Back in the 80s, one of the bands I championed was PENELOPE’S WEB. They were fronted by Dominic Silvani, a singer whose voice has been brilliant described as a rich mix of unemployment and Eaton, who also wrote the material. Despite being taken under the wing of former Kinks manager Robert Wace, they never found the success their very English sax-drenched folk-rock deserved, but during their existence they did produce an impressive collection of recordings. Last year, I mentioned that Silvani was putting together a 19 track compilation and that now arrives in the form of the self-descriptive title of Retrospective 86-89 on German indie label, Firestation.
Assembled from various sources, inevitably the sound quality varies somewhat, but there’s no disguising the quality of the material itself, kicking off with perhaps the band’s defining number, Salad Days with its pulsing keyboards intro and gathering rhythmic urgency, a soundtrack to a memoir of a dissolute, sybaritic life if ever there was one. Among other familiar numbers, you’ll find the slow burn, slightly sinister The Lost Weekend, Something To Sleep On, the jazzy saloon piano backed Little World and Perfect Crime while the perhaps more obscure material includes the louche jazzy folk swing of Little World, the jangling, tumbling indie rock of Anyway and the broodingly dark ballad Rebecca. There’s also two, presumably never before released, Untitled tracks, the second of which has the hurried pace of train speeding through the night across some Andalucian plain before slowing down for the extended sax solo finale, as well as demo versions of Political Nightmare and Potboiler. Disappointingly, costs mean there’s no sleeve notes identifying the dates or sources of the material or, indeed, indicating the band line up, but this is a very welcome release for those with fond memories of the band, anyone interested in the history of the West Midlands music scene of the 80s or indeed with an appreciation of a thoughtful, expressive and highly individual marriage of English rock, folk and jazz.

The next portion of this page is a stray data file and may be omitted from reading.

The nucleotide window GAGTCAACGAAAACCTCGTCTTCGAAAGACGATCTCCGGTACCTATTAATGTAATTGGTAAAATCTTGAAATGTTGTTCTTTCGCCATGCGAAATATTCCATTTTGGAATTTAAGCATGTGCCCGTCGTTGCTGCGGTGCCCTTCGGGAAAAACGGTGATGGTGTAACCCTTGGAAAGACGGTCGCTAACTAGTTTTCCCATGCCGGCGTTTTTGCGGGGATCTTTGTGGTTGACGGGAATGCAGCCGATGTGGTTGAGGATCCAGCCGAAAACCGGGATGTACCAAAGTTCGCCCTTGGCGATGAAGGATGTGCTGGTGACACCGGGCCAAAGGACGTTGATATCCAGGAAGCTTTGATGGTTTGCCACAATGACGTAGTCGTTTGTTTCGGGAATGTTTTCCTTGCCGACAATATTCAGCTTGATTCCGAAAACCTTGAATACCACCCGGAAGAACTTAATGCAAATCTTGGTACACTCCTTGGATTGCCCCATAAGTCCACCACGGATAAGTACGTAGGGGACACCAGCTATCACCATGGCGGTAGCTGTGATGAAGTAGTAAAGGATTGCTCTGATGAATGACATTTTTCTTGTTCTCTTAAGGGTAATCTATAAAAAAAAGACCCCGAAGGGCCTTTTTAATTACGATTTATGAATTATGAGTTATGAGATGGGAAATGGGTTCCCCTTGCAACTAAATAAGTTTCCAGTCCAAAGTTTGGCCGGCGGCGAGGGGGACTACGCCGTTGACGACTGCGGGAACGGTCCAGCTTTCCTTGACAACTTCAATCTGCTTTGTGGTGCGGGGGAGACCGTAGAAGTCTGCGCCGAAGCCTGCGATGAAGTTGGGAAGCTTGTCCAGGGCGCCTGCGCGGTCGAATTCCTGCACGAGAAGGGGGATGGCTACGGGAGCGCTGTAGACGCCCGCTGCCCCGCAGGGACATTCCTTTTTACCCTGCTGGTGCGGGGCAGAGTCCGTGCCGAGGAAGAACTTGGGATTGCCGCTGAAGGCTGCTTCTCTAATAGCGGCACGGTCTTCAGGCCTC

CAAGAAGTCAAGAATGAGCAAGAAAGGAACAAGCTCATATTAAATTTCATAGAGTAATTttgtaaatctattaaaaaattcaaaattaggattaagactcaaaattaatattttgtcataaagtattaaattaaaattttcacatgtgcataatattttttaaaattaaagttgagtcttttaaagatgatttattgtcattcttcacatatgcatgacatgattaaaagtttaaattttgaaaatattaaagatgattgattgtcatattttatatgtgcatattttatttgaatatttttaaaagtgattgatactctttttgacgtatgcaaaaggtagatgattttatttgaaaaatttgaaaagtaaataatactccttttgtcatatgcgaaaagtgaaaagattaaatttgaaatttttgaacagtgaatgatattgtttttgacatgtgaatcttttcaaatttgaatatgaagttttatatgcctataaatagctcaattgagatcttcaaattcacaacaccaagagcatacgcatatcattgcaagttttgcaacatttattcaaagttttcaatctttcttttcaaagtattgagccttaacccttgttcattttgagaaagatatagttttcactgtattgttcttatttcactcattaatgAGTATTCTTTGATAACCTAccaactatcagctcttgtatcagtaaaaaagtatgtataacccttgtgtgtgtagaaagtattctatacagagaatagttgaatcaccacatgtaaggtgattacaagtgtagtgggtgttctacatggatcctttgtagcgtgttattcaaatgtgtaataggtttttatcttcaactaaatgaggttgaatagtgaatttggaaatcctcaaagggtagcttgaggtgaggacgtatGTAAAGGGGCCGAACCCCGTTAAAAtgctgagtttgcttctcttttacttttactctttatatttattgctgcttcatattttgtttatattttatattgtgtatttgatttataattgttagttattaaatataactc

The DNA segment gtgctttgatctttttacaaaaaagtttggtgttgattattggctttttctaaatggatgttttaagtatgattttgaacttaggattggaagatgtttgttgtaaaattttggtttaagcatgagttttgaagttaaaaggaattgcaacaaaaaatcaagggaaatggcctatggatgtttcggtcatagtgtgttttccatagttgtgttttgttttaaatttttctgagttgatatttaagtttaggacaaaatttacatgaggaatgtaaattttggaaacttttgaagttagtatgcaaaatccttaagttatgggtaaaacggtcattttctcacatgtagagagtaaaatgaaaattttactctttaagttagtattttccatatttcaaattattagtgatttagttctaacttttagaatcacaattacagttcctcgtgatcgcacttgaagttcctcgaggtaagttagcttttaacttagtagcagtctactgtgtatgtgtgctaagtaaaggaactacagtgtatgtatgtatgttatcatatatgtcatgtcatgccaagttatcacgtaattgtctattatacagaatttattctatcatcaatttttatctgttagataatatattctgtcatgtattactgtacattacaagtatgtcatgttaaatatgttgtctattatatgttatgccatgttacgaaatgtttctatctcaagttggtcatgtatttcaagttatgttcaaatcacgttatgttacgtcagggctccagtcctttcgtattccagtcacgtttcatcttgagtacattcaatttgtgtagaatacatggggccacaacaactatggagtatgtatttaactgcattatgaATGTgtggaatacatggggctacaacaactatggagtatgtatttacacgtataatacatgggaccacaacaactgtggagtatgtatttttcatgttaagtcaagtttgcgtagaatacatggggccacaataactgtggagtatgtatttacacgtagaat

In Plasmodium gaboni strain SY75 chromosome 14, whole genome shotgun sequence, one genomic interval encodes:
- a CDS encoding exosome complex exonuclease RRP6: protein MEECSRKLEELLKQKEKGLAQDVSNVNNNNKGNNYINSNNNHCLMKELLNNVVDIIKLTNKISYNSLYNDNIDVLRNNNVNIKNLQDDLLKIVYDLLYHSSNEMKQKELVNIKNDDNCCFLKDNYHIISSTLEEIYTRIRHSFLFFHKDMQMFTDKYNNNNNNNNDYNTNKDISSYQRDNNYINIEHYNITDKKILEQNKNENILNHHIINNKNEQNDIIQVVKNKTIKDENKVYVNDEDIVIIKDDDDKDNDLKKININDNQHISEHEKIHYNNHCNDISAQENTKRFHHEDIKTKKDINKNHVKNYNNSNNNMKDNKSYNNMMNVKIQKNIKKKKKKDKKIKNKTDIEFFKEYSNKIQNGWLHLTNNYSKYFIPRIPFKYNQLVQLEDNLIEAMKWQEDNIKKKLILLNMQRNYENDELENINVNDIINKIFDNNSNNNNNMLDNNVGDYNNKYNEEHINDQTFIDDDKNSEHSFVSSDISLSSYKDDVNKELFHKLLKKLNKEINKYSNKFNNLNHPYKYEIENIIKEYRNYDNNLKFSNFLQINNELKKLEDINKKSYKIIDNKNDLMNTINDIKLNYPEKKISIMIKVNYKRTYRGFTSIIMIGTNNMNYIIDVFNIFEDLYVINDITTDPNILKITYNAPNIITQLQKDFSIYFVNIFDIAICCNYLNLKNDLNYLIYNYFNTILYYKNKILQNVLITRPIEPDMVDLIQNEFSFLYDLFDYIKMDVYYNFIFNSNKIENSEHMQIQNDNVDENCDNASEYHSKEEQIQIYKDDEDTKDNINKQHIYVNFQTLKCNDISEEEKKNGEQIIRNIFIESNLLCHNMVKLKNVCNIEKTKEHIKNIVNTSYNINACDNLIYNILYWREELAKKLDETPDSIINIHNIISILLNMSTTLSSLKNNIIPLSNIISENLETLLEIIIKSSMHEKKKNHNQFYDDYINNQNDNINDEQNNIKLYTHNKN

Following on from debut single Amber, DRAKELOW mark Record Store Day (Apr 19) with the limited edition (CD and vinyl) release of String, a self-penned slice of highly melodic mid-tempo dream pop balladry that reaffirms the debut’s promise, coupled with an excellent acoustic slow waltzing cover of Grace Cathedral Park by Red House Painters. All proceeds go to Cancer Research and Rage Arts, a charity dedicated to helping disadvantaged youngsters get into music and art, and the band will be playing a free instore set at Swordfish Records on the day.
Available only as a download, DAN WHITEHOUSE releases Reaching Further For A State of Mind, a four track collection of outtakes from current album Reaching For A State of Mind. Just because they didn’t make the final cut in no way suggests they’re below par, though, all ballads, including any of them would have upset the fine balance. Comprising the slowly gathering How Wonderful You Are, Walking Away (a classic timeless Whitehouse bruised heart number that builds to a huge choral climax), the minimal The House Is Burning Down (My Love) with the aching regret in his hushed voice set against a low drone and the spare acoustic guitar and piano backed Only You Know that sees him scaling his falsetto register and introducing drums and warm brass as the track builds to its finale. Impeccable as always.
Vocals shared by Gracie Lee and guitarisy Andy Parkes, LACED cite Radiohead, Miles Davis and My Bloody Valentine among a diverse list of influences, but listening to their debut Rattlepop single, Celeste, with its quiet/loud dynamic, the more obvious comparison would be to 80s goth outfits like All About Eve and The March Violets.